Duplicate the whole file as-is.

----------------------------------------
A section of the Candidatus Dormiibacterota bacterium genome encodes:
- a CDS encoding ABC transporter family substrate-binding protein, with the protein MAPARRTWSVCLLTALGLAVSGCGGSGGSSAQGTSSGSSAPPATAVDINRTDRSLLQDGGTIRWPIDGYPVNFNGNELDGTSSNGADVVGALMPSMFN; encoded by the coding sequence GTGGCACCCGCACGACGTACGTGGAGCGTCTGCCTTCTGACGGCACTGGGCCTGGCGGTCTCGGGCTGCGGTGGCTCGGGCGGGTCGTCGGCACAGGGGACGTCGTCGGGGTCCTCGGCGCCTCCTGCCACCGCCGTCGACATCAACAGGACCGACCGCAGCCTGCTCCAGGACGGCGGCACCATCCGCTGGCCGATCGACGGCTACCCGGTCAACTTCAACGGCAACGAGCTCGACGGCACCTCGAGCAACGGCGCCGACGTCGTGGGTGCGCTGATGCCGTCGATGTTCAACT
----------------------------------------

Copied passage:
A section of the Candidatus Dormiibacterota bacterium genome encodes:
- a CDS encoding ABC transporter family substrate-binding protein, with the protein MAPARRTWSVCLLTALGLAVSGCGGSGGSSAQGTSSGSSAPPATAVDINRTDRSLLQDGGTIRWPIDGYPVNFNGNELDGTSSNGADVVGALMPSMFN; encoded by the coding sequence GTGGCACCCGCACGACGTACGTGGAGCGTCTGCCTTCTGACGGCACTGGGCCTGGCGGTCTCGGGCTGCGGTGGCTCGGGCGGGTCGTCGGCACAGGGGACGTCGTCGGGGTCCTCGGCGCCTCCTGCCACCGCCGTCGACATCAACAGGACCGACCGCAGCCTGCTCCAGGACGGCGGCACCATCCGCTGGCCGATCGACGGCTACCCGGTCAACTTCAACGGCAACGAGCTCGACGGCACCTCGAGCAACGGCGCCGACGTCGTGGGTGCGCTGATGCCGTCGATGTTCAACT